The signal acquisition section 310 samples the received signals in small time units. As an example, the control unit 350 may send a command signal to a particular data acquisition unit 302 a to start acquiring data. The command, for example, may be sent prior to the firing of the seismic source. The data acquisition unit 302 a then starts to receive the signals from its associated sensors 102, conditions the signals and then samples the signals conditioned. As an example, the data acquisition unit 302 a may be configured to acquire data for a selected time, for example three seconds, with a selected sample time such as two milliseconds. In this example, the data acquisition unit 302 a will start sampling a particular signal from a receiver 102 at time to every two milliseconds to provide 1500 samples. The data acquisition unit 302 a may include a digitizer 312 that digitizes each sample, wherein each sample has the same number of bytes. For example, each sample may have three bytes, each byte having eight bits. In this example, each digitized sample (also referred to herein as a “word”) will have twenty-four bits. The samples may contain any other suitable number of bits, for example 12, 16, 32 or more. The processor 320 in the data acquisition unit 302, utilizing the programmed instructions 324, stores the digitized samples in the memory 322, which may be a buffer. In one aspect, the processor stores all the bits for the samples. In another aspect, the processor 320 may delete a selected number of leading sign bits from selected digitized samples and store such compressed samples in the memory. In such a case, the compressor may insert an indicator corresponding to the compressed samples which indicator will enable the processor to arrange the compressed samples into packets and also enable the decompression of the compressed samples at a later time, for example using the control unit. The indicator may correspond to any particular stored sample or a group (series) of samples. The stored digitized samples are then arranged in packets by the processor 320 as described below with respect to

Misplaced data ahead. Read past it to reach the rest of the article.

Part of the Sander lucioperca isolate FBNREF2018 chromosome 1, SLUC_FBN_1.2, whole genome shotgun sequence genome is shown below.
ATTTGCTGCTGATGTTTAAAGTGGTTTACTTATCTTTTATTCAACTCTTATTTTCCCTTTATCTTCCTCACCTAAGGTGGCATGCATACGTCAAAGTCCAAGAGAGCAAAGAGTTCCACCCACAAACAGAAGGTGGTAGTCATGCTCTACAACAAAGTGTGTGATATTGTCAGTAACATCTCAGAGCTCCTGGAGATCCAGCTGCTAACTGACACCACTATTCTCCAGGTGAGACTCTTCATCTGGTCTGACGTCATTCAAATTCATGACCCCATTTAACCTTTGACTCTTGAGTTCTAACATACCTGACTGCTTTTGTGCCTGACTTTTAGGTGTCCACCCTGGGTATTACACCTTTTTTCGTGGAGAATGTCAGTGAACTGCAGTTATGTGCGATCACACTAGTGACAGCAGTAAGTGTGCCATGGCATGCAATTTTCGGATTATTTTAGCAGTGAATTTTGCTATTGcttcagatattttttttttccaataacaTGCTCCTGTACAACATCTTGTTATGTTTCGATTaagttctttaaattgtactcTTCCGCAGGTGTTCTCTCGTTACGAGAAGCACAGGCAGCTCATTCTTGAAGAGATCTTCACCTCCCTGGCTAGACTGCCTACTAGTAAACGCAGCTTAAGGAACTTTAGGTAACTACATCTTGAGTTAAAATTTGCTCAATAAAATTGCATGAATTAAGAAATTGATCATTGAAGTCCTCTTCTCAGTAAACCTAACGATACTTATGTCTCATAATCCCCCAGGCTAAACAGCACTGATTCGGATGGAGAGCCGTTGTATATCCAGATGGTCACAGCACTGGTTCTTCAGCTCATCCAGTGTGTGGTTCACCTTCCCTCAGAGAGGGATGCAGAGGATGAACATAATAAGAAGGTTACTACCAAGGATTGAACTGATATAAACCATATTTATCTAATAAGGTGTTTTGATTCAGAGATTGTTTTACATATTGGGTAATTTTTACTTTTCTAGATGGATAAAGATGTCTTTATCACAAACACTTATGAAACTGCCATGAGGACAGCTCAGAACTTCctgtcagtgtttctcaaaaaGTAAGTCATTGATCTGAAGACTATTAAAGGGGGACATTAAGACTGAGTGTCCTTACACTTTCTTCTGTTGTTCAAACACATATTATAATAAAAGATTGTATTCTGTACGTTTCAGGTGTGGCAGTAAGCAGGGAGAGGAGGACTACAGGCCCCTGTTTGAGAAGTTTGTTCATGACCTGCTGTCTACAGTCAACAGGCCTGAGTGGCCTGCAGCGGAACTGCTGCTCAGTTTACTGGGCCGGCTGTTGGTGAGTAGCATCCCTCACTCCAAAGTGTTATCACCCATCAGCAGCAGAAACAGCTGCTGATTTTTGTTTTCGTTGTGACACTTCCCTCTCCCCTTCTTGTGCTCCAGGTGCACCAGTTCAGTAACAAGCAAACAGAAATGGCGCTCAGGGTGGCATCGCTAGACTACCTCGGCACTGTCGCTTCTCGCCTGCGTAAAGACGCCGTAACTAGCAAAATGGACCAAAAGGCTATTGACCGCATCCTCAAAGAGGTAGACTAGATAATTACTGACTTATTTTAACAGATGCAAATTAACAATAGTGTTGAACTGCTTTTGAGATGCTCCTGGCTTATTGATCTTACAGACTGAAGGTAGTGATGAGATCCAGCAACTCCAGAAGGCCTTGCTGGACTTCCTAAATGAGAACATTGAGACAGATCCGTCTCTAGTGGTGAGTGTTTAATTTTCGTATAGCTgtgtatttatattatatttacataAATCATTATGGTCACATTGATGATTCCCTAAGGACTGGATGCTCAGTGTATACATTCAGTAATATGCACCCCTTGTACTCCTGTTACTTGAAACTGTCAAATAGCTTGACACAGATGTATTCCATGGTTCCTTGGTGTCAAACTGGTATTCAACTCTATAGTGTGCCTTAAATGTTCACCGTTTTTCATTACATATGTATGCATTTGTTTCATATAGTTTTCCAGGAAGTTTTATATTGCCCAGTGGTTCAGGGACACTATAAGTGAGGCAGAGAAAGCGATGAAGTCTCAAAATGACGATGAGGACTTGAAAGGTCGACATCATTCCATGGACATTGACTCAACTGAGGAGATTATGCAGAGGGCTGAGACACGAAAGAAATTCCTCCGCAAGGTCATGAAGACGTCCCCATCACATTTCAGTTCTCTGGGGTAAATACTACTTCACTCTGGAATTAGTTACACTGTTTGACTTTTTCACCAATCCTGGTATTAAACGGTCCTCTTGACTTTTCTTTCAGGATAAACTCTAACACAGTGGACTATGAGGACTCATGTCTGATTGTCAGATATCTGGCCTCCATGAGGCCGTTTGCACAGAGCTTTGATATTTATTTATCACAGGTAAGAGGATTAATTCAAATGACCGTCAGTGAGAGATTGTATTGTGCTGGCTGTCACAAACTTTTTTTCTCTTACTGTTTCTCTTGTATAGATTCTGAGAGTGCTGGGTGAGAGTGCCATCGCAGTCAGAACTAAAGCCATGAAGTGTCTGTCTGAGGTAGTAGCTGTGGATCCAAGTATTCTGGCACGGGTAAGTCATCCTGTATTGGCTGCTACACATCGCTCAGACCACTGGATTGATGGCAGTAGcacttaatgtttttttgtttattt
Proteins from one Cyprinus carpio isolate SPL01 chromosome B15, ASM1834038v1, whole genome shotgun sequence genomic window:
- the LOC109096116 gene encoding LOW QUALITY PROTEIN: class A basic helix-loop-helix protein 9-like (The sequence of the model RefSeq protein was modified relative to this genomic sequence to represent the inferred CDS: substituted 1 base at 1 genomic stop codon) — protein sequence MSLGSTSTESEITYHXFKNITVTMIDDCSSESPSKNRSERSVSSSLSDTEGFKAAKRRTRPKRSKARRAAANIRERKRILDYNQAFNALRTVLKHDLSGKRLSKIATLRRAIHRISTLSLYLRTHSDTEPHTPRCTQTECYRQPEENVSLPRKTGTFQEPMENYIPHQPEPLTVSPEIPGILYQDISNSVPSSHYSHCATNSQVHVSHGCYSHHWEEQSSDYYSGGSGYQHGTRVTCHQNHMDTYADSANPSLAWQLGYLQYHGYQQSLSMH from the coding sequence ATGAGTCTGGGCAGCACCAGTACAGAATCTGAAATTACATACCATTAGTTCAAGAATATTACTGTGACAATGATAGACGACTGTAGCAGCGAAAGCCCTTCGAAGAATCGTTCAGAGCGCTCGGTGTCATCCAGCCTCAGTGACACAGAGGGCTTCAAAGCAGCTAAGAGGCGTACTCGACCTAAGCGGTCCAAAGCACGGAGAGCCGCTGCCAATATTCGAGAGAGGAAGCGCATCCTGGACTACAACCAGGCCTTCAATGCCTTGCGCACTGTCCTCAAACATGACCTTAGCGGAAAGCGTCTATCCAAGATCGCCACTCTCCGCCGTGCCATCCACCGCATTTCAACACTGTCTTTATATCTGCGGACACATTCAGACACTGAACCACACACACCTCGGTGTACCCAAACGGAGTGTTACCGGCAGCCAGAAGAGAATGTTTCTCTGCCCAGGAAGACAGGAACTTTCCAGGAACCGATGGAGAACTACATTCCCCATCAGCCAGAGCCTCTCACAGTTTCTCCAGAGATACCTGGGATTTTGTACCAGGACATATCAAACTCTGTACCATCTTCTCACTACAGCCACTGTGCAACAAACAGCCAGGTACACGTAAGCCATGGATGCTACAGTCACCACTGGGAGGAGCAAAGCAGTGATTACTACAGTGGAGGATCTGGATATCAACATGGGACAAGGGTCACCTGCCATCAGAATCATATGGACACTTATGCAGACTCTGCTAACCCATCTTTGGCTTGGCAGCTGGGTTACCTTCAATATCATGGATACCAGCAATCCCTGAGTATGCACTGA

Still referring to
In one aspect, the data acquisition units 302 may include a data compressor 314. The data compressor may be a program or routine that may include any suitable data compression algorithm. The data compression program and algorithm are stored in the memory 322, which program and algorithm are utilized by the processor 320 to compress the digitized sample data prior to incorporating such samples into a packet.
In another aspect, the data acquisition units may perform time variance relating to the transmissions of packets to reduce the coherent noise that is often associated in the seismic data recording units. In one aspect, the time variance may be performed after the packets have been prepared by the data acquisition unit, such as shown in
In another aspect, the data acquisition unit 600 may perform the time-slot variance after the data compression, as shown in
In one aspect, when the PE is less than the threshold (as shown by decision line 722), the processor transmits the packet to the control unit without applying any time variance technique, as shown in block 724. When the PE is equal to or greater than the threshold, as shown by decision line 726, the processor may be programmed to compute a variance time slot for the packet, as shown at box 728 and wait for the time slot (box 730) and thereafter transmit the packet as shown at box 724. Once a particular packet is transmitted, the processor determines if the record for a seismic signal has been completed (box 732), i.e., all the packets corresponding to a particular record have been transmitted. If “yes” (decision line 738), the process waits for the start of the next record, as shown in block 740, sets the record criteria (box 741)for the next record and starts the process of acquiring samples as provided above. If the record has not yet been completed (decision line 736), the processor waits for next sample (box 742) and continues to acquire seismic samples to form the next packet. The above-described flow chart shows one particular method. However, any flow scheme that provides for compressing the data in the manner described herein and/or uses a time variance technique may be utilized for the purposes of this disclosure. It should be noted that the methods and functions described herein equally apply to data acquisition units contained in marine seismic data acquisition systems.